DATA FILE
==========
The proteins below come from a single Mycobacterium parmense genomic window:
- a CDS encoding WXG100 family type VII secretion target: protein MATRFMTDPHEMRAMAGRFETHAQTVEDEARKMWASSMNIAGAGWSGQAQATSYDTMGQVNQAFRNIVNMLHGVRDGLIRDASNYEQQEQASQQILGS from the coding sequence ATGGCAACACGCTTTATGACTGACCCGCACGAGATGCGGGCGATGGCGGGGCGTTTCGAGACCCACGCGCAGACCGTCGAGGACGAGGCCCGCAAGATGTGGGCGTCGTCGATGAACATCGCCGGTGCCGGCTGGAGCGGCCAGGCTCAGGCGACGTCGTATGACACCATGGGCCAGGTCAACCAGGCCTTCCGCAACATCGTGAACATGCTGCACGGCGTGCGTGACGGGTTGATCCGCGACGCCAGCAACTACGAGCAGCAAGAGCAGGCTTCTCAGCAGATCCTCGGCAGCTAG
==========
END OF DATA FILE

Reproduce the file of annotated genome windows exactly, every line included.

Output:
The proteins below come from a single Mycobacterium parmense genomic window:
- a CDS encoding WXG100 family type VII secretion target: protein MATRFMTDPHEMRAMAGRFETHAQTVEDEARKMWASSMNIAGAGWSGQAQATSYDTMGQVNQAFRNIVNMLHGVRDGLIRDASNYEQQEQASQQILGS from the coding sequence ATGGCAACACGCTTTATGACTGACCCGCACGAGATGCGGGCGATGGCGGGGCGTTTCGAGACCCACGCGCAGACCGTCGAGGACGAGGCCCGCAAGATGTGGGCGTCGTCGATGAACATCGCCGGTGCCGGCTGGAGCGGCCAGGCTCAGGCGACGTCGTATGACACCATGGGCCAGGTCAACCAGGCCTTCCGCAACATCGTGAACATGCTGCACGGCGTGCGTGACGGGTTGATCCGCGACGCCAGCAACTACGAGCAGCAAGAGCAGGCTTCTCAGCAGATCCTCGGCAGCTAG